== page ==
How’s hiring going?
There is currently an intense labor shortage. But what’s causing it?
11 August
4 min read

Huzzah! The job market is finally showing signs of post-pandemic recovery. Surely that means recruiting is about to get a whole lot easier. Right? Wrong. The global worker shortage is about more than the pandemic. Pundits are fretting that it could be permanent, caused by, among other things, a shrinking talent pool. Put simply, there just aren’t enough willing candidates to fill all the jobs. In our experience, this is particularly true of the customer service industry. 

Where did everyone go?

It’s time we admitted it:  living in the West, we’re lucky. We have high levels of autonomy, giving us more choices on where and how we make our money.

We work remotely, roam the world as digital nomads, pursue creative passions, and have an enviable work-life balance. But most of the world’s population isn’t so lucky. There are plenty of people out there hungry for work that will improve their lives.

So, maybe the scarcity of talent is actually just a scarcity of talent in certain places. 

Take Germany, for example. 

Why is it so hard to recruit German speakers? 

It’s hard to hire native German speakers, whether you are trying to hire them in Germany, France, Spain, or elsewhere. In fact, it’s so hard to recruit German speakers that some companies,  such as TeleperformanceTP, are offering them €4,000 to relocate to Portugal.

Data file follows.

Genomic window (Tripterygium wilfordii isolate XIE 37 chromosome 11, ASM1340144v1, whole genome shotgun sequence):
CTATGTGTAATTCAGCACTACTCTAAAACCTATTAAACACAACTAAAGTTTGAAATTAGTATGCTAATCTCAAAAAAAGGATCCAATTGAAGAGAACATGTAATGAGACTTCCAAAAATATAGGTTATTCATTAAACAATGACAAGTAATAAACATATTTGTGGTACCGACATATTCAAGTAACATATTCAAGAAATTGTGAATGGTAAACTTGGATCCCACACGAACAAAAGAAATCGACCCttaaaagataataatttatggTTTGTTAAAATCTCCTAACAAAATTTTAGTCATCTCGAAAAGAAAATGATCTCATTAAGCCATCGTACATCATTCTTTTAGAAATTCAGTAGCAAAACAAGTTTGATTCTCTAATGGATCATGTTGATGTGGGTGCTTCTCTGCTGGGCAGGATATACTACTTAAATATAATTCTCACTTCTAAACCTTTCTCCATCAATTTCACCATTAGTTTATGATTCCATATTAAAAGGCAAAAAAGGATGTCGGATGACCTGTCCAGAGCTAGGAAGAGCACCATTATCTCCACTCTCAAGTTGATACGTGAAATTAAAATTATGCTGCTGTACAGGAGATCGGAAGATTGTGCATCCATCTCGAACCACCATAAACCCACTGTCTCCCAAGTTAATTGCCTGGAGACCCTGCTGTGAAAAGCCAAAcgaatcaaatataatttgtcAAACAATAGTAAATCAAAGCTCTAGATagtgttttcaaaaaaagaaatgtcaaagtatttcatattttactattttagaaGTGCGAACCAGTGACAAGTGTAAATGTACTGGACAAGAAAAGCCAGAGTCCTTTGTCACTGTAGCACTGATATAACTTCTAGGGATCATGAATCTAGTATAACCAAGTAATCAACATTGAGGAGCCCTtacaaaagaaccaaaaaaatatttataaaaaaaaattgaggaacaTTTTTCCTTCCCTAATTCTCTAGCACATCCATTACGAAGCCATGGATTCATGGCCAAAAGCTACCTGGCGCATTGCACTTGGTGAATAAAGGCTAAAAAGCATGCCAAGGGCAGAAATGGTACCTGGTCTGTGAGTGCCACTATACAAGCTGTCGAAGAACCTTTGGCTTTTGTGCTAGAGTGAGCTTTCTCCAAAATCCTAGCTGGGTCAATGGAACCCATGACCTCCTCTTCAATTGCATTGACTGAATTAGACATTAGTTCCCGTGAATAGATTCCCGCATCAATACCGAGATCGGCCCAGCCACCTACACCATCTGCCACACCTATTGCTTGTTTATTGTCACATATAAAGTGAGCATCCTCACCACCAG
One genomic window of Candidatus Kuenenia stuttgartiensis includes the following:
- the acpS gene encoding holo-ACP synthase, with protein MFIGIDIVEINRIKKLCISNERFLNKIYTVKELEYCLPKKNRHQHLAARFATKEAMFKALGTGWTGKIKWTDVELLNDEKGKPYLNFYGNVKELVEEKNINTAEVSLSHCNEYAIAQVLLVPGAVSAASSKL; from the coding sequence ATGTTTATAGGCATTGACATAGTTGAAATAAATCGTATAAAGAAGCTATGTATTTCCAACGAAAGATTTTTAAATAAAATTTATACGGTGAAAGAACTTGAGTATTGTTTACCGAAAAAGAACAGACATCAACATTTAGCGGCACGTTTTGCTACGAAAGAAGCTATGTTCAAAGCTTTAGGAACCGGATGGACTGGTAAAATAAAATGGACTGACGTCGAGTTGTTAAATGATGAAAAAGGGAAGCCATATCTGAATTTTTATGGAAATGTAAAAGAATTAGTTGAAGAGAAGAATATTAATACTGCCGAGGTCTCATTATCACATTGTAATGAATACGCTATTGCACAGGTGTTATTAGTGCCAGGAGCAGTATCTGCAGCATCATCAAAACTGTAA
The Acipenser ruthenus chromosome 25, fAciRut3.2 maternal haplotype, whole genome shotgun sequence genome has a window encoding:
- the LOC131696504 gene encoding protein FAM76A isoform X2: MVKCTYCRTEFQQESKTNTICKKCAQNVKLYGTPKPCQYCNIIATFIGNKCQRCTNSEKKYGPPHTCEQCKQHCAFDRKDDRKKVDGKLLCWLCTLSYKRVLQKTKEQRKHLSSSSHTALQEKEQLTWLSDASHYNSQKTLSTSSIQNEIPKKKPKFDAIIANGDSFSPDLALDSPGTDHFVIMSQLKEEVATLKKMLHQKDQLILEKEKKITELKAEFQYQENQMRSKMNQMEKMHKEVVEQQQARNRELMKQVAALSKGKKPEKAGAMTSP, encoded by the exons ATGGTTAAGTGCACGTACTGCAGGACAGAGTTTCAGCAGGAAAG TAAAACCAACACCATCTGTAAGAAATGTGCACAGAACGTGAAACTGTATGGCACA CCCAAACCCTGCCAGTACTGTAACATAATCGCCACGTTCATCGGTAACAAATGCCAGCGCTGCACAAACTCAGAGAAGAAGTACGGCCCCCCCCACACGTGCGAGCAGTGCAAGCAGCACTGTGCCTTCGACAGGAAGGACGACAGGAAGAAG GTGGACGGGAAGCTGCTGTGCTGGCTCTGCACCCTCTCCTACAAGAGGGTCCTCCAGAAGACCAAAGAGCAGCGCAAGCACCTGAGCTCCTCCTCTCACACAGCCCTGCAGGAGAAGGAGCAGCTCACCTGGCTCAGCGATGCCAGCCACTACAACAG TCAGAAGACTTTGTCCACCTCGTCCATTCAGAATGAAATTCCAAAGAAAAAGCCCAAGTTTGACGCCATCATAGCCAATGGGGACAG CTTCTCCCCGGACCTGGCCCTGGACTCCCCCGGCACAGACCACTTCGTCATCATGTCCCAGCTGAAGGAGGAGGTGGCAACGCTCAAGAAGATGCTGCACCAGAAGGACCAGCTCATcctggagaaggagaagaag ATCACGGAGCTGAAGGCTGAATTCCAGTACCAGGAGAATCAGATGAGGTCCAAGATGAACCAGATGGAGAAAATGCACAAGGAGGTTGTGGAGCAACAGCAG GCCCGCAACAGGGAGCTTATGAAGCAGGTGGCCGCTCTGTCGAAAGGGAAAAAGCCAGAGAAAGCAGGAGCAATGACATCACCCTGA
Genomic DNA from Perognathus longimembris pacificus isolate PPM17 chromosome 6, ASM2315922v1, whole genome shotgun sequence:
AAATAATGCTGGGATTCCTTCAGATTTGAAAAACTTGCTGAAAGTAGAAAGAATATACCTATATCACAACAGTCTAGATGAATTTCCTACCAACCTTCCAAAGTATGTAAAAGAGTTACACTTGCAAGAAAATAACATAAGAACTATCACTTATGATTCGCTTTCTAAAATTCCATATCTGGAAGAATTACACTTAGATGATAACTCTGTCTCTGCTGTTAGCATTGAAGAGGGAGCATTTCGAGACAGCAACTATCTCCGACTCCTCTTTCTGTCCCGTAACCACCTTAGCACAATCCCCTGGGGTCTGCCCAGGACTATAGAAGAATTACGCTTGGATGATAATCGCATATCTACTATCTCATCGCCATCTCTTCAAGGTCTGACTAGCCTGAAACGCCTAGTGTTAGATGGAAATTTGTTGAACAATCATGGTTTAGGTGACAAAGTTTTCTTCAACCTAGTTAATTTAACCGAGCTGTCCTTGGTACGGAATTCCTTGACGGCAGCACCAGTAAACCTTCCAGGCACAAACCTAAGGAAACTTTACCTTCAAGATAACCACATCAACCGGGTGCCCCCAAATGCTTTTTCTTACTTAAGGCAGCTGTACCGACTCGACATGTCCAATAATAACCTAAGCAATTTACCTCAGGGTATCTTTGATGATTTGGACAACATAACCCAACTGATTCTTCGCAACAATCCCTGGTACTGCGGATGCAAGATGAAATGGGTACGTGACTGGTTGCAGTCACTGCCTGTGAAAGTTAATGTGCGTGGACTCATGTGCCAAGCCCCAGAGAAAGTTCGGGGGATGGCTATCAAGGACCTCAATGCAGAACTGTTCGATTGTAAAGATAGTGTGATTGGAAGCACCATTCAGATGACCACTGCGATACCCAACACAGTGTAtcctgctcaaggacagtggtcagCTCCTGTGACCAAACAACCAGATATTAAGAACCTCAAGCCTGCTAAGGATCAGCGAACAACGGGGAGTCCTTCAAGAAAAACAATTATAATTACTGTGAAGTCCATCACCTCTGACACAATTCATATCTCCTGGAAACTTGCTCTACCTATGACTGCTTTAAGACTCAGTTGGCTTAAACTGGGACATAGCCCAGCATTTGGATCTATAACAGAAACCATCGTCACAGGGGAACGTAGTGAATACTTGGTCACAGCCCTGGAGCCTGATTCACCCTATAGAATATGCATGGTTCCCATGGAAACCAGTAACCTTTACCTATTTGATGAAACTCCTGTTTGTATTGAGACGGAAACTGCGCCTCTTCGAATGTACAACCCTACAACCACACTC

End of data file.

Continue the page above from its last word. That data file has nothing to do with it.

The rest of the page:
But German speakers have high expectations and aren’t won over easily.

Why is customer service talent so difficult to find? 

Germany isn’t the only country in which it’s hard to find talented customer support staff. The same is true in France, UK, Italy, Denmark, Belgium… 

There are a number of reasons: 

A strong economy

Germany is perhaps the best example of a strong economy. Since the end of WWII, Germany has made a startling comeback. It’s now the world’s fourth-largest economy and the biggest in the EU. During the pandemic, its economy shrank by just 5%

Good pay

Average customer support salaries vary in line with the local market. Germans, for example, are paid well and are in demand, so they can afford to be picky. As a result, you’ll have a hard time getting them to relocate for a job or getting them to work in industries with lower pay rates.

Business is booming

Business is booming in many European countries. With its network of digital hubs in Munich, Berlin, and Hamburg, Germany is top of the list for startups. Places such as Amsterdam and Stockholm are also entrepreneurial hotspots. Essentially, there’s almost ‘too much’ opportunity, and talent is spread thin.

Customer service culture

Regarding customer service, Germany operates differently from, say, the United States. In the US, people place a premium on friendly interactions even if they don’t get the answers they’re looking for. Germans, on the other hand, seek solutions and are more inclined to sort things out for themselves. Consequently, they’re less inclined to consider customer service roles.

Low unemployment rates

While the pandemic threw us into a monetary tailspin, some countries aren’t doing so badly. Germany (again, we know) is now looking at the lowest unemployment rate since COVID-19 hit its borders. Down to just 3.7%. With such job security, who’s left to look for jobs?

These are just a few of the reasons hiring is hard in the West. But that doesn’t mean it’s impossible. In fact, there’s a hiring resurgence on the horizon which means recruiting can get easier. 

And perhaps, if we’re willing to look beyond our own backyard, we can even end the war for talent for good. 

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